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BISHOPSTEIGNTON - THE PROTESTATION RETURN OF 1641/2

 

By the end of 1640, King Charles I had become very unpopular.  Parliament forced him to make changes in the Constitution which gave them a bigger say in how the country was governed. From then on, Parliament was split into two factions - Royalists (Cavaliers) who supported the King and Parliamentarians (Roundheads) who wanted political and religious reform.

 

On 3 May 1641, every Member of the House of Commons was ordered to make a declaration of loyalty to the crown. This was ratified next day by the House of Lords. They called it their Protestation against " an arbitrarie and tyrannical government" and another order was made that every Rector, Churchwarden and Overseer of the Poor had to appear in person before the JPs in their Hundred to make this Protestation Oath in person. It was to  be a declaration of their belief in the" Protestant religion, allegiance to the King and support for the rights and privileges of Parliament".

 

They then had to go back home to their own parish where any two of them were to require the same oath of allegiance from all males over the age of 18. The names of all who refused to make the oath were to be noted and assumed to be Catholics.

 

We have, in the Devon Protestation Returns, a set of amazing documents - something akin to a census even though no women or children are named.  A transcription is available in the West Country Studies Library in Exeter.

 

Bishopsteignton parish belonged to the Hundred of Exminster*

(The original spelling has  been retained)

Arthur Alford Andrew Eastcott Edward Mayne
Edward Alford Phillip Eastcott John Merdon
Elizeus Alford Thomas Eastcott John Merdon jun
Gregory Alford William Eastcott sen Peter Merdon
John Alford sen William Eastcott jun Richard Merdon
John Alford jun James Easton Andrew Molton
Michael Alford Nicholas Easton Gilbert Nicholl
Tristram Algar Thomas Easton sen James Paddon
Richard Arscott, Clerk Thomas Easton jun John Paddon sen
John Avenant John Evance John Paddon jun
Thomas Avenant Bartholomen Ewen Nicholas Paddon sen
Gregory Babb sen John Ewen jun Nicholas Paddon jun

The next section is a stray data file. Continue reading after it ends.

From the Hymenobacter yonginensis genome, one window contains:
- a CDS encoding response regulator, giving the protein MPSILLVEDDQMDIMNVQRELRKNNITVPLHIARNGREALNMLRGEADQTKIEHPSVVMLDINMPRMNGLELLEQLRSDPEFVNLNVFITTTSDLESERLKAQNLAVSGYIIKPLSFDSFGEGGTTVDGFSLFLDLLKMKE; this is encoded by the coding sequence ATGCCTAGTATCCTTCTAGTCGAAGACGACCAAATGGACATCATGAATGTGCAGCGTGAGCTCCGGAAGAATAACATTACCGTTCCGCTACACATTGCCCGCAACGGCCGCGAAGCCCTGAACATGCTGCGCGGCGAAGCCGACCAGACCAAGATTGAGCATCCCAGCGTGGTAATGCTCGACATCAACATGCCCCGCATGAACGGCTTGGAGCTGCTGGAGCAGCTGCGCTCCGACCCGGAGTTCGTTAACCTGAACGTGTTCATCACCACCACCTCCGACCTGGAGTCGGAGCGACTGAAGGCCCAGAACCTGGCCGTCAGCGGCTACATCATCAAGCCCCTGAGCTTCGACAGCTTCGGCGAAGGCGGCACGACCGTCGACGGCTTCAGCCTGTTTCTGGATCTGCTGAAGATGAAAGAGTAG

Gregory Babb jun Nicholas Ewen Richard Paddon sen
John Babb William Ewen Richard Paddon jun
Thomas Babb George Ewyn Robert Paddon
Nicholas Ball Thomas Ewan sen Thomas Paddon
Nicholas Ball jun Thomas Ewan jun William Paddon
Richard Best Robert French Timothy Palmer
Thomas Best Thomas Geale sen William Phellips
Francis Body Thomas Geale jun Richard Phippin
Richard Bowden William Geale William Phraze
Thomas Bowden Thomas Grose John Pidsley sen
William Bowden John Hannyver John Pidsley jun
Mark Brecker Thomas Hart, Gent George Pinsent
Richard Brecker Gabriel Hellier Richard Quick
Nicholas Buckingham Thomas Hellier John Rendall
Thomas Colcher John Hill Mark Rendall
James Cole William Hill George Sanders
Richard Cole Robert Hooper Geoffrey Slarle
Otho Coltman Christopher Langley John Smith
Charles Comyn John Langley Gilbert Symons
Francis Comyn Peter Langley William Symons
John Comyn sen Richard Langley George Tapley
John Comyn jun Thomas Langley sen Samuel Toame
John Comyn jun Thomas Langley jun, Minister John Warde
Maximillian Comyn Henry Little sen Thomas Wedge
Richard Comyn Henry Little jun George Wescom, Gent
Thomas Comyn Richard Lowe Alexander Westlake
George Cornellius Richard Lyell John Whitborne
Gregory Cornellius John Maior Richard Whitborne
Richard Cornellius John Martyn Richard Whitborne jun
Michael Cove, Gent Richard Martin, Gent Richard Wilkin
Nicholas Cove Nicholas Mattervers William Wilkin
Richard Crost Gregory Mattervers William Wills
John Digges Thomas Mattervers -
 

Henry Westlake - Vicar

Thomas Whitborne - constable

Bartholomew Narramore - Constable

Michael Merdon - Churchwarden

Juell Phippen - Churchwarden

John Lyell - Overseer

Bartholomew Best - Overseer

Richard Easton - Overseer

Richard Paddon - Overseer

All the above names in the same hand

 

*For many centuries, Devon was divided into 32 administrative districts or Hundreds for land tax purpose.

 

Taken from the transcription by A. J. Howard published in 1973 which is available in the West Country Studies Library, Exeter.                                                                                                              Courtesy: Devon County Council

 

 

 
 
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